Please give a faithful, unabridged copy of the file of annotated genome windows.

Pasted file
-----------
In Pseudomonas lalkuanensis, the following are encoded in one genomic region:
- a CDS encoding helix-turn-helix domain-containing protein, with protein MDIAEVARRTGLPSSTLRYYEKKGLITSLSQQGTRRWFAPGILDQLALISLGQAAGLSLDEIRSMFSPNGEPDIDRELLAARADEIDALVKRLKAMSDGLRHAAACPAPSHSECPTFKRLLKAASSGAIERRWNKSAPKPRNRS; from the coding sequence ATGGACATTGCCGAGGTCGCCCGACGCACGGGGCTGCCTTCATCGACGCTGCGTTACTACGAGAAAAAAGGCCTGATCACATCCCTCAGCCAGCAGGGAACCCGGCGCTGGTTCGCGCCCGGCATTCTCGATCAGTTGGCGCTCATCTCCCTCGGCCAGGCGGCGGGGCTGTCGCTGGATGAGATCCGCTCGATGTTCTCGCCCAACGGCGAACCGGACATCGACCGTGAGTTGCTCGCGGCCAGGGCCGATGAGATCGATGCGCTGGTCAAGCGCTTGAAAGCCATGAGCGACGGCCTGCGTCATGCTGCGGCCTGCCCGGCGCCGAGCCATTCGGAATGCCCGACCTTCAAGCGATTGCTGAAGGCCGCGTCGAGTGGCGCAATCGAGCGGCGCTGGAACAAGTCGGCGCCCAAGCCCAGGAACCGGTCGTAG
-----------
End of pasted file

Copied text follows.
In Pseudomonas lalkuanensis, the following are encoded in one genomic region:
- a CDS encoding helix-turn-helix domain-containing protein, with protein MDIAEVARRTGLPSSTLRYYEKKGLITSLSQQGTRRWFAPGILDQLALISLGQAAGLSLDEIRSMFSPNGEPDIDRELLAARADEIDALVKRLKAMSDGLRHAAACPAPSHSECPTFKRLLKAASSGAIERRWNKSAPKPRNRS; from the coding sequence ATGGACATTGCCGAGGTCGCCCGACGCACGGGGCTGCCTTCATCGACGCTGCGTTACTACGAGAAAAAAGGCCTGATCACATCCCTCAGCCAGCAGGGAACCCGGCGCTGGTTCGCGCCCGGCATTCTCGATCAGTTGGCGCTCATCTCCCTCGGCCAGGCGGCGGGGCTGTCGCTGGATGAGATCCGCTCGATGTTCTCGCCCAACGGCGAACCGGACATCGACCGTGAGTTGCTCGCGGCCAGGGCCGATGAGATCGATGCGCTGGTCAAGCGCTTGAAAGCCATGAGCGACGGCCTGCGTCATGCTGCGGCCTGCCCGGCGCCGAGCCATTCGGAATGCCCGACCTTCAAGCGATTGCTGAAGGCCGCGTCGAGTGGCGCAATCGAGCGGCGCTGGAACAAGTCGGCGCCCAAGCCCAGGAACCGGTCGTAG